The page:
The model of the Federation of Southern Cooperatives contrasts with the consortium approach. Rather, the collaboration has been one of a grass-roots non-governmental organization with a major government agency (the USDA).
Of importance to Jerry Pennick (Federation of Southern Cooperatives) was defining the roles that different types of collaborating institutions can play. In the structure he described, the financial role was taken by the USDA as the institution that pays for program development and implementation. The 1890 institutions in this case have provided the technical assistance role. The Federation itself plays the vital role as intermediary between funding and technology and the target audience -- acting as a bridge between collaborators and the community, and building trust within the population.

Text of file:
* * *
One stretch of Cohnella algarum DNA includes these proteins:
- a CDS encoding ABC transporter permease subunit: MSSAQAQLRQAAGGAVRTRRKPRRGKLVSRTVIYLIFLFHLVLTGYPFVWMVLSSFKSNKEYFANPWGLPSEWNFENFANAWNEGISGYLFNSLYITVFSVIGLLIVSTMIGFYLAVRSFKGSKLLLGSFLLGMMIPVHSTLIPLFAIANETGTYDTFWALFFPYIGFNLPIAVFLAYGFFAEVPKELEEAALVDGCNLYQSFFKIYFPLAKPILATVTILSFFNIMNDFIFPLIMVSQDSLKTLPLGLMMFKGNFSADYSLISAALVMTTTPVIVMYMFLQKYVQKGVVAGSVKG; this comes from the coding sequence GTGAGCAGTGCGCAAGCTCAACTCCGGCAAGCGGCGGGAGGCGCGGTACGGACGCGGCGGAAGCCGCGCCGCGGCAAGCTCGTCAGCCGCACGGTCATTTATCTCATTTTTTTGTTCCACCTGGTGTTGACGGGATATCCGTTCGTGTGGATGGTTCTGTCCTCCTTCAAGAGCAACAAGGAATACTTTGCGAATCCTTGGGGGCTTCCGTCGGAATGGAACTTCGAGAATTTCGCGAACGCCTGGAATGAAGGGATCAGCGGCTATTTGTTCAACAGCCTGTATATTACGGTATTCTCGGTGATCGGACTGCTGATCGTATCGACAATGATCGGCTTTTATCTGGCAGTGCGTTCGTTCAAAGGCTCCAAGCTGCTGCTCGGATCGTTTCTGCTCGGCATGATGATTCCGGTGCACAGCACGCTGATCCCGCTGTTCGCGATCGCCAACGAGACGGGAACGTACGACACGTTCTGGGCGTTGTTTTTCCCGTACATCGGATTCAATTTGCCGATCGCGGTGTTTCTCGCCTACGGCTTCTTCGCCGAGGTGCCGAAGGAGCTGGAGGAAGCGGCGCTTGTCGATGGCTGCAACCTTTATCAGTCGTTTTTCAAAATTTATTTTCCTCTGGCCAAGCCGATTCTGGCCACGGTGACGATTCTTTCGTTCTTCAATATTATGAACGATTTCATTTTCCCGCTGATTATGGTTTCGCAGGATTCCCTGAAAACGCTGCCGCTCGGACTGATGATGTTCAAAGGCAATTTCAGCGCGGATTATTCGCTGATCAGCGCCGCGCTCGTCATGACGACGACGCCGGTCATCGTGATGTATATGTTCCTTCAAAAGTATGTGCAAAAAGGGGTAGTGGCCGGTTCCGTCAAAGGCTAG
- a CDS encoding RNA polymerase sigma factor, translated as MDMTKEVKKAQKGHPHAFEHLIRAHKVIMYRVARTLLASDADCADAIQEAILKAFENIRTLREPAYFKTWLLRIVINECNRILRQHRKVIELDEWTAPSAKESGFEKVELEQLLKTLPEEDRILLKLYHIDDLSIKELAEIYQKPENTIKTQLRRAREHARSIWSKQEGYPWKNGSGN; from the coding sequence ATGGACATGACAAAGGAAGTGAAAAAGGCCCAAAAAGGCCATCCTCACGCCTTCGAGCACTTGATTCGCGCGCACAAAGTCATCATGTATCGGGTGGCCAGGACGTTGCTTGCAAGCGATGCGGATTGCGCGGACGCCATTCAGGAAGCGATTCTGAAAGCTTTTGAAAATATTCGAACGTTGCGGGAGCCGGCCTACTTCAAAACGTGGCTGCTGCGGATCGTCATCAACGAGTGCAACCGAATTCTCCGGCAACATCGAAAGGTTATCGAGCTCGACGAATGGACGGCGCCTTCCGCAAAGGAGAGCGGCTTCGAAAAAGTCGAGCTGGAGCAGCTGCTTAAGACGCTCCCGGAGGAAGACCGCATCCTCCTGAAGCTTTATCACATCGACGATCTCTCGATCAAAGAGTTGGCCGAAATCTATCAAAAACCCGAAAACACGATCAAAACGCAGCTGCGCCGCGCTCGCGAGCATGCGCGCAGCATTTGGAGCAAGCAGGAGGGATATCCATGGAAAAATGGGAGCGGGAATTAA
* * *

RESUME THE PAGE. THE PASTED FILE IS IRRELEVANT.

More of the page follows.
In summary, the Social Issues session covered well-worn themes, asking questions to which one would think we should now have the answers.
After all, there has been agriculture since before recorded history. Why do these questions recur with such regularity? Is it because they are intrinsically and intellectually fascinating? Is it because our values are so fluid and change so rapidly as to require constant redefinition? Is it simply a pragmatic response to shrinking dollars? Or more optimistically, is it because we are all co-learners? There is an element of each of the alternatives with us at all times, but perhaps recently too much of the second and third alternatives to be of significant comfort.